Today I got to live flying in an airplane through the eyes of my son, and it made me happy. There’s something wondrous about embarking on something new with a child who is old enough to understand what is going on around him but who isn’t old enough to understand what, if any, dangers lurk in that adventure. At four (and going-on-fourteen…), his biggest fears are the dark, monsters, shadows, and the mystery eyeball (still trying to figure that one out)—he knows nothing about plane crashes, so there’s no reason for the fear to take hold of him.
I’m thankful for that because it lets him truly enjoy this miracle of flying.
I love flying, from the speeding up in the runway to the lifting, when I feel the changes in pressure as I marvel at the city below me growing smaller and smaller until the clouds envelop me and I feel close to the edges of the earth. I also love the landing, when the world below grows larger until we jerk forward as the tires touch the pavement.
Do I get nervous? Of course. My godparents passed away in an airplane crash in January of 1990. I was ten. And since then, I remember hearing of plane crashes and seeing the movie based on Eastern’s crash in the Everglades. I know that it can happen, so of course I get nervous. But I also know car crashes happen and that we are less likely to experience a plane accident than we are a car one.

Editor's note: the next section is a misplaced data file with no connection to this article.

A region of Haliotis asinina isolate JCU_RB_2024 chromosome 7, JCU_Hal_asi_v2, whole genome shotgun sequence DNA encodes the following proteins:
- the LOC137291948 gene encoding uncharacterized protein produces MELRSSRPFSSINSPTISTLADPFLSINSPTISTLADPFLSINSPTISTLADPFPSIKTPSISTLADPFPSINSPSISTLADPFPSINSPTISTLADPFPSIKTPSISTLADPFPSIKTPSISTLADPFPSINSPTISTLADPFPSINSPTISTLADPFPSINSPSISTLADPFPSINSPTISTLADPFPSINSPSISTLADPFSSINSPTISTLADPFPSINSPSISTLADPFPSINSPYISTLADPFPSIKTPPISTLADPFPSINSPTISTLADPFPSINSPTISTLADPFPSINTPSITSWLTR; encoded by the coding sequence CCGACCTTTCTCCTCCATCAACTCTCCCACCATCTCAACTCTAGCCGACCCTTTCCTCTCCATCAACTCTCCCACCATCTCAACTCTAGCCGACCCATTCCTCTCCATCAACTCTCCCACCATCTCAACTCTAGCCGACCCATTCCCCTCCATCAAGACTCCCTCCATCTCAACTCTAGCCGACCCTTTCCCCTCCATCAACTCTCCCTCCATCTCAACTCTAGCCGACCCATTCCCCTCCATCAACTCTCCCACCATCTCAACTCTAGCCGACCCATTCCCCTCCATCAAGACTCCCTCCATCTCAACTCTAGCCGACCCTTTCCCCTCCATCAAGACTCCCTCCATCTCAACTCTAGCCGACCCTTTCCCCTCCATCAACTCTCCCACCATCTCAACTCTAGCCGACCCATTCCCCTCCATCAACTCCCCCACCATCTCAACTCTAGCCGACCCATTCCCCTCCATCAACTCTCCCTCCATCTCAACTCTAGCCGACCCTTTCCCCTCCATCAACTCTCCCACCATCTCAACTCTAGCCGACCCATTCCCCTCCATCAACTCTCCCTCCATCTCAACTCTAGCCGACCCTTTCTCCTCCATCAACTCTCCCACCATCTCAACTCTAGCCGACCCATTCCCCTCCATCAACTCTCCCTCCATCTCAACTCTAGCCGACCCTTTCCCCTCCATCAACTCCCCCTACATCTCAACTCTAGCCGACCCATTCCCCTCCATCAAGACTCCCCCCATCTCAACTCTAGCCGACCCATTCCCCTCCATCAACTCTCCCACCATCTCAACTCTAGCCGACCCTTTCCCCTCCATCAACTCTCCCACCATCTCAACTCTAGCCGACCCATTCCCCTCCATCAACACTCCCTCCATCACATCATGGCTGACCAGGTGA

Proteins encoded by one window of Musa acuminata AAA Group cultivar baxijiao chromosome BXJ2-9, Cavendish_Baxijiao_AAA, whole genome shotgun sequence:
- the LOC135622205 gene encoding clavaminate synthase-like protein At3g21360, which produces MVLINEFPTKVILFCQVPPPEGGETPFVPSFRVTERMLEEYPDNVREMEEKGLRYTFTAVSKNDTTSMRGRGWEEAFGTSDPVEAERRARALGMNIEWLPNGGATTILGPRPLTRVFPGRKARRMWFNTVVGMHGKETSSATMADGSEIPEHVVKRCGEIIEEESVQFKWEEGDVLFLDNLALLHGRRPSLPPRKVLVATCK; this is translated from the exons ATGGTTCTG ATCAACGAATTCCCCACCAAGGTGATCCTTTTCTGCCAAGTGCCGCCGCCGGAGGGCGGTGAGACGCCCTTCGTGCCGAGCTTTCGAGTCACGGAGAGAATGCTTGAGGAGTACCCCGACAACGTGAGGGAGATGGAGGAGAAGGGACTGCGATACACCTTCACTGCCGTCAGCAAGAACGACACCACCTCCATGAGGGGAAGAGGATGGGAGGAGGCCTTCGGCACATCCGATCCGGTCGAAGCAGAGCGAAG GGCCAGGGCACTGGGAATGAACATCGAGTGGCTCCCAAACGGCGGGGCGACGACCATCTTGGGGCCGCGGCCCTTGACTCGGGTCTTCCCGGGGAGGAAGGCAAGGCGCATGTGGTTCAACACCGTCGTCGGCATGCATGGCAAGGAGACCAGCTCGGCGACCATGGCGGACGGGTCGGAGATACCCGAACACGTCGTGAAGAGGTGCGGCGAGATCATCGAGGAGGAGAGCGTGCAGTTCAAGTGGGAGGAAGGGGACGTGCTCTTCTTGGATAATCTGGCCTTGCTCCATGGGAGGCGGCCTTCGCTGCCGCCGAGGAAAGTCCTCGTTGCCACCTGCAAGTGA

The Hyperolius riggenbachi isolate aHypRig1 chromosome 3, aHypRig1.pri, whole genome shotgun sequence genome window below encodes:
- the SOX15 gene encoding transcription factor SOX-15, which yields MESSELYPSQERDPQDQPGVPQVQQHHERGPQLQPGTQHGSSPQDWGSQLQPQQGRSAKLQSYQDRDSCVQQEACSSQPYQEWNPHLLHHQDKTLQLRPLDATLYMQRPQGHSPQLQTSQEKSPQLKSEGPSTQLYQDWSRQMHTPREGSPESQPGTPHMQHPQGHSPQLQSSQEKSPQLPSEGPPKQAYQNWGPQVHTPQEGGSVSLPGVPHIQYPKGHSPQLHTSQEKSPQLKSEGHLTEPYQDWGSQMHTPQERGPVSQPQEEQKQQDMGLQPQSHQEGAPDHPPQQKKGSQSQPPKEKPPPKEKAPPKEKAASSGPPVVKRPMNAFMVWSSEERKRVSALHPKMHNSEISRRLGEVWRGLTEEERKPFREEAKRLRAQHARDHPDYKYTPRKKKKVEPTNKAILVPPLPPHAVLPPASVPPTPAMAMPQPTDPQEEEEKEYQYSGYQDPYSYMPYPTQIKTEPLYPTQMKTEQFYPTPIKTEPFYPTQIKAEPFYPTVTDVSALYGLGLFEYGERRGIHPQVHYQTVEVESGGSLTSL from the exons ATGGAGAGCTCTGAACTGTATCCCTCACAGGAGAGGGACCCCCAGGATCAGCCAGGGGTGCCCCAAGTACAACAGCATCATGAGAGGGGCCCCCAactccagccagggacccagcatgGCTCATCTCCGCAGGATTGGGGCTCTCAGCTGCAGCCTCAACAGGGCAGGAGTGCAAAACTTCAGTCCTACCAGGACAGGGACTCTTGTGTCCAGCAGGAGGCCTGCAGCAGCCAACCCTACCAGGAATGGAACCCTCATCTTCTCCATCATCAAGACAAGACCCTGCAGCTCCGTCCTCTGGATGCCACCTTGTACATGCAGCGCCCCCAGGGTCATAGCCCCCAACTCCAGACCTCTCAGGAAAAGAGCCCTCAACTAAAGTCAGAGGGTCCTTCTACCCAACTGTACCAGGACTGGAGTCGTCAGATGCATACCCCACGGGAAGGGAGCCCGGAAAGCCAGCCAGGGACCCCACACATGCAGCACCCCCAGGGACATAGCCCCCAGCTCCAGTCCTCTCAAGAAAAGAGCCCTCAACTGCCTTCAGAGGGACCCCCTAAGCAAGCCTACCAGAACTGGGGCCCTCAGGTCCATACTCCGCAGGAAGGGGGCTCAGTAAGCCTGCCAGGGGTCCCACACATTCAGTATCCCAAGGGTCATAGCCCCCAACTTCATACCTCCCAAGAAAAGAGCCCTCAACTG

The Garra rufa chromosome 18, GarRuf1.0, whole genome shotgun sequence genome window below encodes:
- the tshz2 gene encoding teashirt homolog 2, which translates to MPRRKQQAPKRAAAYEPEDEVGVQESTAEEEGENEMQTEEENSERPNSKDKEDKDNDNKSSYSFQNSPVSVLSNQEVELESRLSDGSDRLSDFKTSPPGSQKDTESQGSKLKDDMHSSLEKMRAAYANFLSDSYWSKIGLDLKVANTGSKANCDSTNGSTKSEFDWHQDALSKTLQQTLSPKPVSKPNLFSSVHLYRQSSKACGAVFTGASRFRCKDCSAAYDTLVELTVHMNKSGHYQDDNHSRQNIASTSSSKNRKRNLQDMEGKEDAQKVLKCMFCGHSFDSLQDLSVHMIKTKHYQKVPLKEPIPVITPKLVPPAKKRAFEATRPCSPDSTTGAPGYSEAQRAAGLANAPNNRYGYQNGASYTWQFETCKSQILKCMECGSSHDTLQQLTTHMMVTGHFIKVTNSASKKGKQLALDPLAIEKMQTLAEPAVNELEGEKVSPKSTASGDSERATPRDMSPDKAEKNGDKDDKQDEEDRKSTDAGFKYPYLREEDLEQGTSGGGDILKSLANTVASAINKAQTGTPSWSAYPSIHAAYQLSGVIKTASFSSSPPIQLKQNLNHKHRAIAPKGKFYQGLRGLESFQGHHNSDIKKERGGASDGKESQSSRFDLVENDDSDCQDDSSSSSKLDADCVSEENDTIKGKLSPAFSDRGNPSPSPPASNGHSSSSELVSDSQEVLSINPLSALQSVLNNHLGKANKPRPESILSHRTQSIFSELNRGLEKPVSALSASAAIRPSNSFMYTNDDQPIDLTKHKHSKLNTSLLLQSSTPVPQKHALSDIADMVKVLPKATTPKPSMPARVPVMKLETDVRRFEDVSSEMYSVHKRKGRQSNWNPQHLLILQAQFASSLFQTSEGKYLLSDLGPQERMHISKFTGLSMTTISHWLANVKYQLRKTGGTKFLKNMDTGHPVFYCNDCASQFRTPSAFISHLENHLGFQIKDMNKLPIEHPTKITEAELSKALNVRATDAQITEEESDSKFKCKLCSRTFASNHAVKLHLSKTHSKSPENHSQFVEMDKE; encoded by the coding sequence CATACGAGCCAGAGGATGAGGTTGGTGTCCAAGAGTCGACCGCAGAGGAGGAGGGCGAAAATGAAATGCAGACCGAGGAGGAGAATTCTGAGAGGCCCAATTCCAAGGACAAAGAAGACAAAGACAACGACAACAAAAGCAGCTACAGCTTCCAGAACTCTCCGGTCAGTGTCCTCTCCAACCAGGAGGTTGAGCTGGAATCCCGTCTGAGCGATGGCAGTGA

One of the things I refuse to do, though, is let fear reign me. I’ve been on the verge of it, for other reasons, and I hate feeling like that. I’m immobilized, with the weight of impending doom suffocating me until I make the superhuman effort to wrestle that beast out and think of other things, happy things.
And I pray. Whatever resistance I may have with religion, I am still spiritual and I have a strong faith in God and to Him I pray.
Throughout this ride today, on our way to the airport (“Are we there yet?”), as we checked-in our luggage (“Where are they taking our stuff?”) and passed through the security (“Cool!”), boarded the plane, and took off (“That.Was.Awesome!”), I explained what was happening. His excitement was contagious. I hope that excitement never fades and he still finds this adventure as “amazing” and “awesome” as he did today.